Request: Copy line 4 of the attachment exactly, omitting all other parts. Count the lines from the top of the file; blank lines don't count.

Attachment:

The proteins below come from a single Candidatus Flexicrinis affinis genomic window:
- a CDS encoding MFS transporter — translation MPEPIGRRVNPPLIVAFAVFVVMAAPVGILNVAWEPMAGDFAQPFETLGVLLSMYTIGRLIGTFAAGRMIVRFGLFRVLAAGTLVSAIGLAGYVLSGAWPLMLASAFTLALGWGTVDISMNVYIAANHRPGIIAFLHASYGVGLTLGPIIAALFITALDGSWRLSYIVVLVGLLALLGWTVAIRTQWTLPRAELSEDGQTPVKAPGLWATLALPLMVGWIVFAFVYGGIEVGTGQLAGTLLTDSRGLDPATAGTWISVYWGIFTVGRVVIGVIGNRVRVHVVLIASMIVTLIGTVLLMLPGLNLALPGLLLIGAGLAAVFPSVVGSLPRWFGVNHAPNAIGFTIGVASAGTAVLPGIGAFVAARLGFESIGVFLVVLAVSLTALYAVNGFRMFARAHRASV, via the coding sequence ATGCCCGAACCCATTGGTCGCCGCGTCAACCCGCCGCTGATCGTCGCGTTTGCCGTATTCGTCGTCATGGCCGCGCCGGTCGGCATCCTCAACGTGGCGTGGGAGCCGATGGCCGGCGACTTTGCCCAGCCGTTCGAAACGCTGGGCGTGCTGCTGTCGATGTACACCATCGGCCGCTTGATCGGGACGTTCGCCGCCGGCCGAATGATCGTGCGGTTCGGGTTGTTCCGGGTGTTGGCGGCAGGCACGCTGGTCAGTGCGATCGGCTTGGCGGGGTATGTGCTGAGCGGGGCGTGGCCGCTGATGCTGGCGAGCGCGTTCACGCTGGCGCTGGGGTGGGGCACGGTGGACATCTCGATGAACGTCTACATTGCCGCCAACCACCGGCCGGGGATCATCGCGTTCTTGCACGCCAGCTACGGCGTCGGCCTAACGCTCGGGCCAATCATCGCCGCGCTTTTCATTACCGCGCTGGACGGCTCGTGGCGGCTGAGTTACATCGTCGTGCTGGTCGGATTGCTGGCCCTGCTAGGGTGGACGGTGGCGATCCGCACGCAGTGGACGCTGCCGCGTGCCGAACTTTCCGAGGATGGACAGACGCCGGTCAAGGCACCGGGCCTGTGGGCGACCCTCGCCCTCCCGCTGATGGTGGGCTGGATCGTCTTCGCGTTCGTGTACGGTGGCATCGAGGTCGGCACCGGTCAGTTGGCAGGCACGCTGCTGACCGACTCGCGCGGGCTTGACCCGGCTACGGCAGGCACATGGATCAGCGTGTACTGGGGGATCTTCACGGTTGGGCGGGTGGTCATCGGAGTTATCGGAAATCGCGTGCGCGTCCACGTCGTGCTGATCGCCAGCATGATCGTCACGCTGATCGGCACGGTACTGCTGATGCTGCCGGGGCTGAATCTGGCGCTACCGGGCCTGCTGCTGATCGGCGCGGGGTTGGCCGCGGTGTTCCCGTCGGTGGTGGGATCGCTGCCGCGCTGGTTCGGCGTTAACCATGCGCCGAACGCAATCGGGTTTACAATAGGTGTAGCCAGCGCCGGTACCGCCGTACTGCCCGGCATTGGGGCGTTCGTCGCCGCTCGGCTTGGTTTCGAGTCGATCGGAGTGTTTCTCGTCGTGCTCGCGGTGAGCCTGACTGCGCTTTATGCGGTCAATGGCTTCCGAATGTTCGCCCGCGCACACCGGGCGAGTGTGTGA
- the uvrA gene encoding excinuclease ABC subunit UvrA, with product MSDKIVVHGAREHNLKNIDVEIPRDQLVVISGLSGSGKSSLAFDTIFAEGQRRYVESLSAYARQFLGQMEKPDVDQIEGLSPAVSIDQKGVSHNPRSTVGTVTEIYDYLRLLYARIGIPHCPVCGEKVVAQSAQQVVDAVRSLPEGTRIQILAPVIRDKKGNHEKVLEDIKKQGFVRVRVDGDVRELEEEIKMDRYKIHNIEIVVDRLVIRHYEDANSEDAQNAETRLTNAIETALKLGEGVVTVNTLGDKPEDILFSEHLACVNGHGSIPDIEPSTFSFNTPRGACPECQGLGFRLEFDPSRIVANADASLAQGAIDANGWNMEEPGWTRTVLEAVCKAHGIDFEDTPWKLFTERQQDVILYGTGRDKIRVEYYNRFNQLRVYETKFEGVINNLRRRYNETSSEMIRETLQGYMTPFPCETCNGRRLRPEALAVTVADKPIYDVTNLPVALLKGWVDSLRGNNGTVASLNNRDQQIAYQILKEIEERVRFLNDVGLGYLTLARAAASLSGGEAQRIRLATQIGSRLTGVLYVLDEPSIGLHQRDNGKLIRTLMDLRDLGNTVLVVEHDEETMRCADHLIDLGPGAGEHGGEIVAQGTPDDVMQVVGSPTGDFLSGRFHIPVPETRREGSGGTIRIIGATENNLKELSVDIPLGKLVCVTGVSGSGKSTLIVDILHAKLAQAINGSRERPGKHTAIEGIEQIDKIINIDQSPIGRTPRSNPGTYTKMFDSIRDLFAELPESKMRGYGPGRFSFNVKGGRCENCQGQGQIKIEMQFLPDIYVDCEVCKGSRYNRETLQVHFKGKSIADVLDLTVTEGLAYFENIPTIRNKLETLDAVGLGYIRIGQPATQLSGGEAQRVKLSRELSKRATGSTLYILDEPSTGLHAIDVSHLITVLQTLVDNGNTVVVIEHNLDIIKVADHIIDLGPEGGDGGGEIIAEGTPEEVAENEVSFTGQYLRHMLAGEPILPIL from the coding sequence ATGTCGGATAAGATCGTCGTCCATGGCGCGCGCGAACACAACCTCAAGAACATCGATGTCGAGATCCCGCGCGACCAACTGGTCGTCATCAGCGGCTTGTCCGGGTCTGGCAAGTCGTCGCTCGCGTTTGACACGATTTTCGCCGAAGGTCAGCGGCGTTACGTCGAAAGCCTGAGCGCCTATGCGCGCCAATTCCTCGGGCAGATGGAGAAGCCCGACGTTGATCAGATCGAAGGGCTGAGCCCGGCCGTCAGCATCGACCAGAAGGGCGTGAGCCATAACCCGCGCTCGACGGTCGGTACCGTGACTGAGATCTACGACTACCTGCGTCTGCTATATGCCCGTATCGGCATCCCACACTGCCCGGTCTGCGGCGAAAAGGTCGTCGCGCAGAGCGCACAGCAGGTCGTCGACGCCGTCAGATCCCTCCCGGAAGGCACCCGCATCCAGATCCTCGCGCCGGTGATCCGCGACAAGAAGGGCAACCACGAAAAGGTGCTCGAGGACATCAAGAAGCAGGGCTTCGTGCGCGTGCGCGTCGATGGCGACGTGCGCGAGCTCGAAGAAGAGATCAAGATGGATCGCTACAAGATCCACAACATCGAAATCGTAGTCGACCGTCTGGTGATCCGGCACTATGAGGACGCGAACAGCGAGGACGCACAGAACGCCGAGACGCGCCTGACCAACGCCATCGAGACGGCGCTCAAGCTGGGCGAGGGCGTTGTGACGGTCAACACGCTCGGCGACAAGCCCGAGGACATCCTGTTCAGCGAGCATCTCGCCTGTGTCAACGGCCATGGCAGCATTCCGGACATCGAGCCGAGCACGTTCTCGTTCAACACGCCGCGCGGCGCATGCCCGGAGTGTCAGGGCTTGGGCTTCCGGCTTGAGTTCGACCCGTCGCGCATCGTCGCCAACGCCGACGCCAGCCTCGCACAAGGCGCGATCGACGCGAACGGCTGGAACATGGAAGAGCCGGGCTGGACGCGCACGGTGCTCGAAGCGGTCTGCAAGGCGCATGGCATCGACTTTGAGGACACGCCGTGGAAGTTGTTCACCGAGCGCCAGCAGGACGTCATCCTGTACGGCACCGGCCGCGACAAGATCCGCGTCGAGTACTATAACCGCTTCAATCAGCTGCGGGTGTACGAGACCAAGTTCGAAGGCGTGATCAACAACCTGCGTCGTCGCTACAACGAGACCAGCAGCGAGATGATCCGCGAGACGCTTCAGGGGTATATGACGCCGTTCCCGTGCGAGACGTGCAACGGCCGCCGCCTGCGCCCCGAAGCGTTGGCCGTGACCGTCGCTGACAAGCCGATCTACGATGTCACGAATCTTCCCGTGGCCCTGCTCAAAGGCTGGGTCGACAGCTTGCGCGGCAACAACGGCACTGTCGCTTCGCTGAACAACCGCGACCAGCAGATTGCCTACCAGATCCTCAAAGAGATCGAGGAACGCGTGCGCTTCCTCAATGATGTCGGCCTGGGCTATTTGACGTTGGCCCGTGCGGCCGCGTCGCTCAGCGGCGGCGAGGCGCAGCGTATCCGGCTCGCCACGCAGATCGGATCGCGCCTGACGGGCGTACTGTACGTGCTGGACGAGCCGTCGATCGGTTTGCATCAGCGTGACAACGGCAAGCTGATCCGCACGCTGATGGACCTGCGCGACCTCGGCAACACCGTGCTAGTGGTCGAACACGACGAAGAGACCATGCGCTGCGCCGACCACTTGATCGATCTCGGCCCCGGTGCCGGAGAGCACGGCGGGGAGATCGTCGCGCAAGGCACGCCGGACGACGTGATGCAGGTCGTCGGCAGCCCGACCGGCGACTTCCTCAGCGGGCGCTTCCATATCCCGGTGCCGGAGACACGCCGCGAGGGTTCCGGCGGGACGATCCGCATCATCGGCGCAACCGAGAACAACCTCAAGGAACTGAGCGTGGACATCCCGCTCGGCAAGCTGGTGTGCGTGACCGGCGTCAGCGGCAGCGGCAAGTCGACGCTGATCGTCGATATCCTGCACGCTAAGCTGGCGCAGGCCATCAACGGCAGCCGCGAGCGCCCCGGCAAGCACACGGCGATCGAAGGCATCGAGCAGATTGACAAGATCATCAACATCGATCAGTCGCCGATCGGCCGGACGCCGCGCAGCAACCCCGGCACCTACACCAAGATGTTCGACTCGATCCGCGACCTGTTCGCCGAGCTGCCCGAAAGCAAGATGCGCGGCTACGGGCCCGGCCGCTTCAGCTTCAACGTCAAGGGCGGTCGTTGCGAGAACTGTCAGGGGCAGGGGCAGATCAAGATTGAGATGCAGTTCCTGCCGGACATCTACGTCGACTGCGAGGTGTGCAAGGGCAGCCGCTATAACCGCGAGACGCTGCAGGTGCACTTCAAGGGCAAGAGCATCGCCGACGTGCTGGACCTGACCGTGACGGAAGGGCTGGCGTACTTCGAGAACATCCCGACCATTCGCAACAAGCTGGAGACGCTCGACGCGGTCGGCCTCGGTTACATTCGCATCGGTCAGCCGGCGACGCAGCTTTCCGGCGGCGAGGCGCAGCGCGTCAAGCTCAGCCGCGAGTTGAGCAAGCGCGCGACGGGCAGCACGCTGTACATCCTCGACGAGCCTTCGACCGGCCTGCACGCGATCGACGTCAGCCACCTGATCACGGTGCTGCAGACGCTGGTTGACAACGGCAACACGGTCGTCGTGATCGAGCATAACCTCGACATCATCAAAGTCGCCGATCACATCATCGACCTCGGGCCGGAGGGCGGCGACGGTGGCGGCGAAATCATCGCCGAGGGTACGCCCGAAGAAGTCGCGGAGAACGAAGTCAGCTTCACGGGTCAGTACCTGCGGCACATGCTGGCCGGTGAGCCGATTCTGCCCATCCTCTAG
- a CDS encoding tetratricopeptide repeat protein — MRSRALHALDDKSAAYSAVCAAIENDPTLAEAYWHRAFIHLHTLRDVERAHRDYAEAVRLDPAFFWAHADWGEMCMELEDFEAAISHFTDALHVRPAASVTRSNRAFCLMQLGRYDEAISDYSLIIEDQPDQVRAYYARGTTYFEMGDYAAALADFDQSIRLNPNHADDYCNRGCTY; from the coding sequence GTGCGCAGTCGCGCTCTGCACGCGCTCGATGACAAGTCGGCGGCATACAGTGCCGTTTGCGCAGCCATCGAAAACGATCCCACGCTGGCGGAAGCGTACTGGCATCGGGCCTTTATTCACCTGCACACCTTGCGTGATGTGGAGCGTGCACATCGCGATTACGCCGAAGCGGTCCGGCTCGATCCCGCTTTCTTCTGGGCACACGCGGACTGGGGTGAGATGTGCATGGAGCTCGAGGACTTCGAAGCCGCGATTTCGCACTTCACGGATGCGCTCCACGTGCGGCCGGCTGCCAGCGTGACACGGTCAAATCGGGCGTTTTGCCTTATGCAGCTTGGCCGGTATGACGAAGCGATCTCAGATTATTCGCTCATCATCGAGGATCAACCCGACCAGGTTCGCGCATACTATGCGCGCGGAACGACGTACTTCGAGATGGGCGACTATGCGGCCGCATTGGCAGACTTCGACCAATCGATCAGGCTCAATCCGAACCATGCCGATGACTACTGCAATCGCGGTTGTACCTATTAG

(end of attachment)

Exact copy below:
- a CDS encoding tetratricopeptide repeat protein — MRSRALHALDDKSAAYSAVCAAIENDPTLAEAYWHRAFIHLHTLRDVERAHRDYAEAVRLDPAFFWAHADWGEMCMELEDFEAAISHFTDALHVRPAASVTRSNRAFCLMQLGRYDEAISDYSLIIEDQPDQVRAYYARGTTYFEMGDYAAALADFDQSIRLNPNHADDYCNRGCTY; from the coding sequence GTGCGCAGTCGCGCTCTGCACGCGCTCGATGACAAGTCGGCGGCATACAGTGCCGTTTGCGCAGCCATCGAAAACGATCCCACGCTGGCGGAAGCGTACTGGCATCGGGCCTTTATTCACCTGCACACCTTGCGTGATGTGGAGCGTGCACATCGCGATTACGCCGAAGCGGTCCGGCTCGATCCCGCTTTCTTCTGGGCACACGCGGACTGGGGTGAGATGTGCATGGAGCTCGAGGACTTCGAAGCCGCGATTTCGCACTTCACGGATGCGCTCCACGTGCGGCCGGCTGCCAGCGTGACACGGTCAAATCGGGCGTTTTGCCTTATGCAGCTTGGCCGGTATGACGAAGCGATCTCAGATTATTCGCTCATCATCGAGGATCAACCCGACCAGGTTCGCGCATACTATGCGCGCGGAACGACGTACTTCGAGATGGGCGACTATGCGGCCGCATTGGCAGACTTCGACCAATCGATCAGGCTCAATCCGAACCATGCCGATGACTACTGCAATCGCGGTTGTACCTATTAG